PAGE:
You'll recall that this started out as an investigation into a tactic which has been somewhat misleadingly called "market timing". Briefly, a mutual fund owns shares in a whole lot of other things (stocks, bonds, sometimes real estate). The stuff it owns changes value from time to time (quite frequently for stocks and, say, treasury bonds), and the fund periodically reports new prices to reflect the changes in the values of the stuff it owns. But if you know what the fund owns yourself, you can anticipate whether the price will go up or down, and buy and sell accordingly, racking up profit at no risk.
In the meantime, all sorts of other nasty practices have come to light, including fund managers trading in their own funds (obviously, against their own investors), and so forth. A few particularly hot items:
- Invesco, already under the gun for having solicited business from market timers, who churned their funds at the expense of their long-term investors, now finds that its prosecutors have poster children. Literally. One of the funds that market timers bilked was actually marketed to kids.
- The Putnam mutual fund company -- where some managers routinely traded in their own funds -- is telling the public that it has made a clean break with the past. In private, they're still playing hardball with prosecutors and former employees, as part of an apparent cover-up.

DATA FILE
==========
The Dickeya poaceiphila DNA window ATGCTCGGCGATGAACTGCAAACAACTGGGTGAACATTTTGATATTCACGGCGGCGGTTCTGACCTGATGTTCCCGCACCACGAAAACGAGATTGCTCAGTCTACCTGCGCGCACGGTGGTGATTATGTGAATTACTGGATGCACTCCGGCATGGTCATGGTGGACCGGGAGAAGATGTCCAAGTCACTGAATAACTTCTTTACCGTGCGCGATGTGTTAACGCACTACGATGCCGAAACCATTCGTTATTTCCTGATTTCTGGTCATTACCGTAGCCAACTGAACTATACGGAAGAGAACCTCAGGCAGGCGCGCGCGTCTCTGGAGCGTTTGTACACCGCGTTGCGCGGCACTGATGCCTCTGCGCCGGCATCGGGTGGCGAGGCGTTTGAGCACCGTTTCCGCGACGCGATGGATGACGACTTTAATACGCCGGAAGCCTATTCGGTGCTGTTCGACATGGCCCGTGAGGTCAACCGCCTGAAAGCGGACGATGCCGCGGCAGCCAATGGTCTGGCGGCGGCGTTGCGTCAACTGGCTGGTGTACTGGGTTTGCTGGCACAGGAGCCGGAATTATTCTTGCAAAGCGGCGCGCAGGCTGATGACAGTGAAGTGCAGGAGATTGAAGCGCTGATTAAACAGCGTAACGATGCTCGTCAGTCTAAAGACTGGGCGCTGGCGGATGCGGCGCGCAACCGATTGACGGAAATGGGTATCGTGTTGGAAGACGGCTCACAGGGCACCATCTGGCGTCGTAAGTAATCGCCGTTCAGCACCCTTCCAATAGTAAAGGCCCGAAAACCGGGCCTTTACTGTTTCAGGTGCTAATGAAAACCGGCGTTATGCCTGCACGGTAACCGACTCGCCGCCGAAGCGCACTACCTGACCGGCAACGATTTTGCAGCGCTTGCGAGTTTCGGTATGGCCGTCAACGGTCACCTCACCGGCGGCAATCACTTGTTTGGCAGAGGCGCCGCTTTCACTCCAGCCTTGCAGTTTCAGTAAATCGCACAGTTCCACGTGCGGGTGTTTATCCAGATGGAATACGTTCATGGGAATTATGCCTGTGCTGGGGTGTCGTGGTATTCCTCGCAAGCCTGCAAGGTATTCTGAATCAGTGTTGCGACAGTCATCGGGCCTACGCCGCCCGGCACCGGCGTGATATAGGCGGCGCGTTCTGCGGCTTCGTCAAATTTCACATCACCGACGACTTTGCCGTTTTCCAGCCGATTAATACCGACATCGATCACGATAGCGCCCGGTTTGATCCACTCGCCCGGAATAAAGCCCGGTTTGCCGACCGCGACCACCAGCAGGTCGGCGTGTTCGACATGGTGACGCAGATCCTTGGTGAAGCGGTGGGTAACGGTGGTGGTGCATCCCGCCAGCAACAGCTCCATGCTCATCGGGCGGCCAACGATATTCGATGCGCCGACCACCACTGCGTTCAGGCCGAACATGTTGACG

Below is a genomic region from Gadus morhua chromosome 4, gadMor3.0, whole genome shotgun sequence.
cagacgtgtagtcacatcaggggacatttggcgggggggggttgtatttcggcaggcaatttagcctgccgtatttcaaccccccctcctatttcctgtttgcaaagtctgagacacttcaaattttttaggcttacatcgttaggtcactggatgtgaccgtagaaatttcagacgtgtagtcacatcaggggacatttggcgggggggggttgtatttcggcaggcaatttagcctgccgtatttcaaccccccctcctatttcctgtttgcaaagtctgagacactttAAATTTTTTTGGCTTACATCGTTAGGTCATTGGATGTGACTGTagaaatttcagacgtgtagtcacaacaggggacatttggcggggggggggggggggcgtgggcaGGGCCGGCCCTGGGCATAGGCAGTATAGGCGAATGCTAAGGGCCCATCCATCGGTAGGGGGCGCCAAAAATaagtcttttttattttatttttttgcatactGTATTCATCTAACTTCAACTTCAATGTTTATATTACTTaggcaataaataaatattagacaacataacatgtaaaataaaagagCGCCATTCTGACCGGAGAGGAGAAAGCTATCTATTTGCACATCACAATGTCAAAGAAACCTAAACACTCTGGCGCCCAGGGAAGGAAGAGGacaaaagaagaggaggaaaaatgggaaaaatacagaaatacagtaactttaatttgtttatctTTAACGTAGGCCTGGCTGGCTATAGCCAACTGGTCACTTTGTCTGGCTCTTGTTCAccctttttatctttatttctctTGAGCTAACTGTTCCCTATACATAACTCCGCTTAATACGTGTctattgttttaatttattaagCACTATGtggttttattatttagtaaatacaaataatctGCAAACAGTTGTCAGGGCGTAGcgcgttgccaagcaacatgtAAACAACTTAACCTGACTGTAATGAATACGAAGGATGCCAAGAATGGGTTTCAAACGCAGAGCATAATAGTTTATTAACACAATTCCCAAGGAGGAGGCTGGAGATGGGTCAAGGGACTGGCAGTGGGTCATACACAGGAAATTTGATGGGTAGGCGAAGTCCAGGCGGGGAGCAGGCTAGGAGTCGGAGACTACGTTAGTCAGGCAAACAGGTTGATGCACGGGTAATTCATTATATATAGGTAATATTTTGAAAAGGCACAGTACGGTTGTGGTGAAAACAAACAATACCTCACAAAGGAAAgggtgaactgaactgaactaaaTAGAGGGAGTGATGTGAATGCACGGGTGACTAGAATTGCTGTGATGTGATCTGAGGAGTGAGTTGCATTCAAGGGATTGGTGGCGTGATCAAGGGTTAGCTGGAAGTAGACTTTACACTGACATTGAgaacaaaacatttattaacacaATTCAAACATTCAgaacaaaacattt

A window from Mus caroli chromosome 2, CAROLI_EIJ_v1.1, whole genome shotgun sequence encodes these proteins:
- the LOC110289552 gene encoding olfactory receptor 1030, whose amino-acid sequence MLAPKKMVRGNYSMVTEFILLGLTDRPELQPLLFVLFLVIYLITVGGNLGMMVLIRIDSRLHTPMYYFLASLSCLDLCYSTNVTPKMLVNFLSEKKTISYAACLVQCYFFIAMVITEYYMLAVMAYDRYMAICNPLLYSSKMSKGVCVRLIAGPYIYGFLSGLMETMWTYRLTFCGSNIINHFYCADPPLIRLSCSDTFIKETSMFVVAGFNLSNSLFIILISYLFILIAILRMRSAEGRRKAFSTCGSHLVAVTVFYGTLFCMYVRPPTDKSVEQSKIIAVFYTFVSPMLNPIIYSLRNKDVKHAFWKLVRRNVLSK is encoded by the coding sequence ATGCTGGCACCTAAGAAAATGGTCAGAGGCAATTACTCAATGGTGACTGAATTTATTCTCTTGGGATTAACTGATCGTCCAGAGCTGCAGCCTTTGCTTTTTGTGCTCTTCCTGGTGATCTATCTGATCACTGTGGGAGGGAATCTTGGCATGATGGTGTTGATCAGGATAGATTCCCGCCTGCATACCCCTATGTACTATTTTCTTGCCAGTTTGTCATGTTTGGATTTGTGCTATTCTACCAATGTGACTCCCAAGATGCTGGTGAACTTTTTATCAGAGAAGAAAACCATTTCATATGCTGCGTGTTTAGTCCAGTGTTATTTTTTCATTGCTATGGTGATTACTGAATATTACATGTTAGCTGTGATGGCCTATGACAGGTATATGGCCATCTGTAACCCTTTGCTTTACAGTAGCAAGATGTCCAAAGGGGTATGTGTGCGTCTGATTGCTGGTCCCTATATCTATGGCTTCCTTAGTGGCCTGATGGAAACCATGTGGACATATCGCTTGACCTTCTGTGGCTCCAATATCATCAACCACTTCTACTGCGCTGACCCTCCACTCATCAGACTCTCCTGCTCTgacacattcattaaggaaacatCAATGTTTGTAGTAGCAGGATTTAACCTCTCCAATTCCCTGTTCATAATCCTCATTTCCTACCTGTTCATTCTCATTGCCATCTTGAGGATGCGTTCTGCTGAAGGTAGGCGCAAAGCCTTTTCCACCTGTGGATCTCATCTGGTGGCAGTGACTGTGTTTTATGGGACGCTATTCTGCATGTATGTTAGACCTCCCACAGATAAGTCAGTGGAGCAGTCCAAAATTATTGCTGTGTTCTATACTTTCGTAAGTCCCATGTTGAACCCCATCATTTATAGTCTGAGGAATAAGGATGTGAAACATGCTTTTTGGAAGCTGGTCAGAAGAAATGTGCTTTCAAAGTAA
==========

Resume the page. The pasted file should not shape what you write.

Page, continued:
- And yet another large fund group, MFS, also seems to have been cooperating with market timers, at the expense of its long term investors.
- And here's another way that funds cheated investors: reporting prices that were flat out bogus, failing to reflect changes in the values of the underlying assets for days or weeks.
Lastly, the informant who first got New York DA Elliot Spitzer interested in mutual funds has come forward; she is Noreen Harrington, a former executive at a hedge fund that also made money (on behalf of its wealthy investors) in market timing, who had actually complained to her bosses about the practice. The fund says that she was "terminated for reasons having to do with her performance"; evidently, they thought she just wasn't a good fit for the business they were in. How right they were.